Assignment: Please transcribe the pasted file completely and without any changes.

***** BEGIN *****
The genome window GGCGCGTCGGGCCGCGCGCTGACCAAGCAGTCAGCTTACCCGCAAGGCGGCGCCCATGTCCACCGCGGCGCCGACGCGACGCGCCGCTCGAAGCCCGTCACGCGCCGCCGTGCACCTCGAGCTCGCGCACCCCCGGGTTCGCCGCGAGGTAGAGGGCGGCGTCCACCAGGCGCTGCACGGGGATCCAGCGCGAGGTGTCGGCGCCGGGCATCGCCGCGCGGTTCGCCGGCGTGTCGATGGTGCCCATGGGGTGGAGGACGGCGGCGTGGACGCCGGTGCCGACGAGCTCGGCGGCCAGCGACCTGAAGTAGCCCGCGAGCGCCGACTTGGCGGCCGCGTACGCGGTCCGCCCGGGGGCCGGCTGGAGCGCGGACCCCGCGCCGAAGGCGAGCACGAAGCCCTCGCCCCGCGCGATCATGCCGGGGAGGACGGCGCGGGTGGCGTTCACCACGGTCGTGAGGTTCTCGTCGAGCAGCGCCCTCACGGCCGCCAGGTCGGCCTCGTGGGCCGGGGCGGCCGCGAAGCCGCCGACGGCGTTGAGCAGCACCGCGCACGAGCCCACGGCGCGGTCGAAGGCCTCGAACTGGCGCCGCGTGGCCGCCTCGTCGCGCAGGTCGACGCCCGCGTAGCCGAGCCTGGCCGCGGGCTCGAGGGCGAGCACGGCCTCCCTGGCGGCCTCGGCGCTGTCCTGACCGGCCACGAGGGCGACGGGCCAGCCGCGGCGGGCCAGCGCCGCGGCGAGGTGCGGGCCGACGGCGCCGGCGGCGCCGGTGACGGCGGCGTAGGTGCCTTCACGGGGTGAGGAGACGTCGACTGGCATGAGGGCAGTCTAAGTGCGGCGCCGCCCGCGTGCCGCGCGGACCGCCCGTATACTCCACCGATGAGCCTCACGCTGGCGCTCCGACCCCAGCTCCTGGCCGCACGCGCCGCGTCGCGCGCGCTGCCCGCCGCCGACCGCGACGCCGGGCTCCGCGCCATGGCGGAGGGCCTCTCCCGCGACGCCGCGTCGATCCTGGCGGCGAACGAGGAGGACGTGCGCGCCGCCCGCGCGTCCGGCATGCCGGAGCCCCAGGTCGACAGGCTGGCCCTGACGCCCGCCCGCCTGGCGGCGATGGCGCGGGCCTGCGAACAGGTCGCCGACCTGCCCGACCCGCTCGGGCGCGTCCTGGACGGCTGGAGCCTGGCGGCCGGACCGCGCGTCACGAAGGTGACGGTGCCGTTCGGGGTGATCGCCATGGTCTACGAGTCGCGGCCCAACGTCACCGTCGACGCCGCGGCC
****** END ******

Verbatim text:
The genome window GGCGCGTCGGGCCGCGCGCTGACCAAGCAGTCAGCTTACCCGCAAGGCGGCGCCCATGTCCACCGCGGCGCCGACGCGACGCGCCGCTCGAAGCCCGTCACGCGCCGCCGTGCACCTCGAGCTCGCGCACCCCCGGGTTCGCCGCGAGGTAGAGGGCGGCGTCCACCAGGCGCTGCACGGGGATCCAGCGCGAGGTGTCGGCGCCGGGCATCGCCGCGCGGTTCGCCGGCGTGTCGATGGTGCCCATGGGGTGGAGGACGGCGGCGTGGACGCCGGTGCCGACGAGCTCGGCGGCCAGCGACCTGAAGTAGCCCGCGAGCGCCGACTTGGCGGCCGCGTACGCGGTCCGCCCGGGGGCCGGCTGGAGCGCGGACCCCGCGCCGAAGGCGAGCACGAAGCCCTCGCCCCGCGCGATCATGCCGGGGAGGACGGCGCGGGTGGCGTTCACCACGGTCGTGAGGTTCTCGTCGAGCAGCGCCCTCACGGCCGCCAGGTCGGCCTCGTGGGCCGGGGCGGCCGCGAAGCCGCCGACGGCGTTGAGCAGCACCGCGCACGAGCCCACGGCGCGGTCGAAGGCCTCGAACTGGCGCCGCGTGGCCGCCTCGTCGCGCAGGTCGACGCCCGCGTAGCCGAGCCTGGCCGCGGGCTCGAGGGCGAGCACGGCCTCCCTGGCGGCCTCGGCGCTGTCCTGACCGGCCACGAGGGCGACGGGCCAGCCGCGGCGGGCCAGCGCCGCGGCGAGGTGCGGGCCGACGGCGCCGGCGGCGCCGGTGACGGCGGCGTAGGTGCCTTCACGGGGTGAGGAGACGTCGACTGGCATGAGGGCAGTCTAAGTGCGGCGCCGCCCGCGTGCCGCGCGGACCGCCCGTATACTCCACCGATGAGCCTCACGCTGGCGCTCCGACCCCAGCTCCTGGCCGCACGCGCCGCGTCGCGCGCGCTGCCCGCCGCCGACCGCGACGCCGGGCTCCGCGCCATGGCGGAGGGCCTCTCCCGCGACGCCGCGTCGATCCTGGCGGCGAACGAGGAGGACGTGCGCGCCGCCCGCGCGTCCGGCATGCCGGAGCCCCAGGTCGACAGGCTGGCCCTGACGCCCGCCCGCCTGGCGGCGATGGCGCGGGCCTGCGAACAGGTCGCCGACCTGCCCGACCCGCTCGGGCGCGTCCTGGACGGCTGGAGCCTGGCGGCCGGACCGCGCGTCACGAAGGTGACGGTGCCGTTCGGGGTGATCGCCATGGTCTACGAGTCGCGGCCCAACGTCACCGTCGACGCCGCGGCC